Comprising 15 teams for 2013 the NPPL Pro Division will be introducing 7 all new (from the ground up) teams plus Phoenix Contact, which has one event's worth of pro experience. The remaining teams that carry over from last season are San Diego Dynasty, DC Arsenal, San Antonio X-Factor, Vancouver Vendetta, San Fan Explicit, New England Avalanche and Portland Uprising. Even LA Critical is taking a blow. Filling in those empty slots are (drum roll please) Camp Pendleton Raiders, Nawlins Warped Army, Orange County Flashpoint, Philadelphia Energy, Fort Wayne Outlaws, Buffalo Crush & LA Paintball Gateway.
Got your blood pumping yet? Mine either. But let's look at this another way. If the NPPL is no longer in competition with the PSP at the Pro level, and they aren't, what is the draw? I don't mean this in a flippant way either. It's a perfectly serious question. Without the league war to keep the NPPL relevant what is the draw?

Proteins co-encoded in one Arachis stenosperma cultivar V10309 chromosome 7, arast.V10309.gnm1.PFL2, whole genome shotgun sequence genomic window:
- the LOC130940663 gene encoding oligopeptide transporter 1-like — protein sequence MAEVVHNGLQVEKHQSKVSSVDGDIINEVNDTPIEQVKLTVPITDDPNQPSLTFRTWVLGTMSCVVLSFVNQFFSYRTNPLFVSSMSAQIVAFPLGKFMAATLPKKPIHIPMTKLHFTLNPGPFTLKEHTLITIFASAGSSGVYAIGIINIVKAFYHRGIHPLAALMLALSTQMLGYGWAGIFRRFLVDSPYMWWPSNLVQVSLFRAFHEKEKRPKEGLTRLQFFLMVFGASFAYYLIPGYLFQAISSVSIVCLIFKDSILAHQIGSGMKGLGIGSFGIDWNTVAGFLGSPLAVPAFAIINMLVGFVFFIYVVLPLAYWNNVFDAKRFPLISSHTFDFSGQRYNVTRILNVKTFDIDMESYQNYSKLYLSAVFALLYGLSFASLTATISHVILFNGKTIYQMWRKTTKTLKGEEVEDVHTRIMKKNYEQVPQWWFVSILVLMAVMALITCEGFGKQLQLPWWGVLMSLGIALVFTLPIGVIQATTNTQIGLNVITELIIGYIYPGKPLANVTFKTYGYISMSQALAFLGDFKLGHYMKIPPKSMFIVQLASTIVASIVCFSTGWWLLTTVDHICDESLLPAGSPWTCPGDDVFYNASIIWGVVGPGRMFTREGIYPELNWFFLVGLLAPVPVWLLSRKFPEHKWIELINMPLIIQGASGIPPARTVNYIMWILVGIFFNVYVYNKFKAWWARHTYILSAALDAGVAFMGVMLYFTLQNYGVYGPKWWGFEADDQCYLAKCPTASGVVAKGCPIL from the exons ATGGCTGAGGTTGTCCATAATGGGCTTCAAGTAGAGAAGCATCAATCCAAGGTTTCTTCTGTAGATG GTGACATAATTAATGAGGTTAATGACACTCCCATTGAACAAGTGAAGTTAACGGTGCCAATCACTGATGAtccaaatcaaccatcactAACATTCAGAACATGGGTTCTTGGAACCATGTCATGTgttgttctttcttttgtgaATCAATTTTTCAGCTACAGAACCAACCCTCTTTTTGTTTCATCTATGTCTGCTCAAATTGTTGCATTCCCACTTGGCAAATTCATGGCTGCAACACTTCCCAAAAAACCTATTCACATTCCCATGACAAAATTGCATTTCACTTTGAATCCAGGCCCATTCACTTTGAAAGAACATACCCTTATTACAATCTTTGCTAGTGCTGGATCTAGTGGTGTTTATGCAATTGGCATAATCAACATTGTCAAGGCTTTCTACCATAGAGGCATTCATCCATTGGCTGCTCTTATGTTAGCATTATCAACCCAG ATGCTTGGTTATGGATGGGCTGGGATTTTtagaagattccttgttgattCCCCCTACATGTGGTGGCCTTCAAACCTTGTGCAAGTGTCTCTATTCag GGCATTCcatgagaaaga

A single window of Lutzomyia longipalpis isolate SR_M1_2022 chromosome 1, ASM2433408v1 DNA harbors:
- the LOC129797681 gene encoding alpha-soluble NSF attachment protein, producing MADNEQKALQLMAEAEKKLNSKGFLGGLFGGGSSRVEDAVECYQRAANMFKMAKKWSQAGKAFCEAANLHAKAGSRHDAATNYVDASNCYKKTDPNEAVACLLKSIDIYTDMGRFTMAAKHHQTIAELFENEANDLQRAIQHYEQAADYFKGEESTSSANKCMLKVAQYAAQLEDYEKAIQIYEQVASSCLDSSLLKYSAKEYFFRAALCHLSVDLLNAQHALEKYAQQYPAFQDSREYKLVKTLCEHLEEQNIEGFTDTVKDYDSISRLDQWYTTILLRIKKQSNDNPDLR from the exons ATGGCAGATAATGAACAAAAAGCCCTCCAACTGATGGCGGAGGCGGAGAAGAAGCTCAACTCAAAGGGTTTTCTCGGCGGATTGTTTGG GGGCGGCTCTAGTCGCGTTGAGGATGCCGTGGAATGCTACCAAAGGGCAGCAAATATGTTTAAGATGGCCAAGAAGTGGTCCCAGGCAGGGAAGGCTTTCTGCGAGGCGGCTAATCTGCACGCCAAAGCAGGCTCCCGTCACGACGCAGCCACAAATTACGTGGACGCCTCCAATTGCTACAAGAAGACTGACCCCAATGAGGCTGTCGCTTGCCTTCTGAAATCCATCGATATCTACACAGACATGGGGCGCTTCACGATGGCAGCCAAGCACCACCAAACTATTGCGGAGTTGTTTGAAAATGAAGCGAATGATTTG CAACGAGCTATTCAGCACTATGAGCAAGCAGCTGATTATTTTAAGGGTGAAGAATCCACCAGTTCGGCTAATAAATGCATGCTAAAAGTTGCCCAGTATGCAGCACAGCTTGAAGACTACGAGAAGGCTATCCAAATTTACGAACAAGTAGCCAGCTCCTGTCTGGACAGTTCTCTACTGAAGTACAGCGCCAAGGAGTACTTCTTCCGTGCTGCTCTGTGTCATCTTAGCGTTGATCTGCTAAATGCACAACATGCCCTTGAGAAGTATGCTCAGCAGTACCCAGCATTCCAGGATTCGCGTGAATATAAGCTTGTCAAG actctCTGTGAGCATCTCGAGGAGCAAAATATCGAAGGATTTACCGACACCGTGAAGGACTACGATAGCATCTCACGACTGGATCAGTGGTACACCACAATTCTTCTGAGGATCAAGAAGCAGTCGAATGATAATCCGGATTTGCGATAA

Once upon a time it was the format. Maybe it still is. If it is then the NPPL is in a potentially good place to begin building for the future. By expanding their relevance in adopting the PSP bunker set and perhaps using the new homegrown (and excited) pro scene to plant local seeds of future growth this could set the league down a productive, positive path.
On the other hand, the league has been consistently operating in the red. Who is there now to turn that around? Who is in a position to look at the books--though it has long been rumored a complete set of league records don't actually exist--and make the hard decisions that keep the league functioning and at least breaking even. The guys who are there now are some of the same guys who were there before and in some cases are reputed to be some of the people largely responsible for squandering league funds--and Bart's extra contributions--in the first place. Whatever the big talk and the bigger dreams the NPPL only has a future if they can get their fiscal house in order.